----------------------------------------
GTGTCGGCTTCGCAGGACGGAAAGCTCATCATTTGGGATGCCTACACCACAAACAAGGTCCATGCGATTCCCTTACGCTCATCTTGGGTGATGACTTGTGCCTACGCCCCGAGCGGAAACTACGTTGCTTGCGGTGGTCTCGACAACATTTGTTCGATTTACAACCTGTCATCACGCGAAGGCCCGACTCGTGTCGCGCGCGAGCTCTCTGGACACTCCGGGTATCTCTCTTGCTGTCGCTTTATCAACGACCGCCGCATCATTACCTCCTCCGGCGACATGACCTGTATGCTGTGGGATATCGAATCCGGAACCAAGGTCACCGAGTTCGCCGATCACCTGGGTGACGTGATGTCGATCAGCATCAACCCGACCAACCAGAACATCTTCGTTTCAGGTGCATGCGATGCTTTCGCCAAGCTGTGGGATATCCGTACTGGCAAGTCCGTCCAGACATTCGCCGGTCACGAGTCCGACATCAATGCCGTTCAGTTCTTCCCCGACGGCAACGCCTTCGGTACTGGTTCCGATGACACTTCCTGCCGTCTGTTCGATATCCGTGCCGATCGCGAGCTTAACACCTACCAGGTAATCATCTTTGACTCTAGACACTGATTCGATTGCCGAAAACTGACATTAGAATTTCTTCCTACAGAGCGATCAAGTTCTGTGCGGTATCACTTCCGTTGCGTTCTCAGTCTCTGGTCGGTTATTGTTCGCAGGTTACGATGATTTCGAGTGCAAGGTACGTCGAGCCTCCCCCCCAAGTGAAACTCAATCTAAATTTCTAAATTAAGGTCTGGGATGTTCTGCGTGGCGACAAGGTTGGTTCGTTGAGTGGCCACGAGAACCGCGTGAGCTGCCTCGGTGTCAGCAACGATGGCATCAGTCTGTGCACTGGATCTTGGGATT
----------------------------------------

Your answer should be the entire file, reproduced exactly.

GTGTCGGCTTCGCAGGACGGAAAGCTCATCATTTGGGATGCCTACACCACAAACAAGGTCCATGCGATTCCCTTACGCTCATCTTGGGTGATGACTTGTGCCTACGCCCCGAGCGGAAACTACGTTGCTTGCGGTGGTCTCGACAACATTTGTTCGATTTACAACCTGTCATCACGCGAAGGCCCGACTCGTGTCGCGCGCGAGCTCTCTGGACACTCCGGGTATCTCTCTTGCTGTCGCTTTATCAACGACCGCCGCATCATTACCTCCTCCGGCGACATGACCTGTATGCTGTGGGATATCGAATCCGGAACCAAGGTCACCGAGTTCGCCGATCACCTGGGTGACGTGATGTCGATCAGCATCAACCCGACCAACCAGAACATCTTCGTTTCAGGTGCATGCGATGCTTTCGCCAAGCTGTGGGATATCCGTACTGGCAAGTCCGTCCAGACATTCGCCGGTCACGAGTCCGACATCAATGCCGTTCAGTTCTTCCCCGACGGCAACGCCTTCGGTACTGGTTCCGATGACACTTCCTGCCGTCTGTTCGATATCCGTGCCGATCGCGAGCTTAACACCTACCAGGTAATCATCTTTGACTCTAGACACTGATTCGATTGCCGAAAACTGACATTAGAATTTCTTCCTACAGAGCGATCAAGTTCTGTGCGGTATCACTTCCGTTGCGTTCTCAGTCTCTGGTCGGTTATTGTTCGCAGGTTACGATGATTTCGAGTGCAAGGTACGTCGAGCCTCCCCCCCAAGTGAAACTCAATCTAAATTTCTAAATTAAGGTCTGGGATGTTCTGCGTGGCGACAAGGTTGGTTCGTTGAGTGGCCACGAGAACCGCGTGAGCTGCCTCGGTGTCAGCAACGATGGCATCAGTCTGTGCACTGGATCTTGGGATT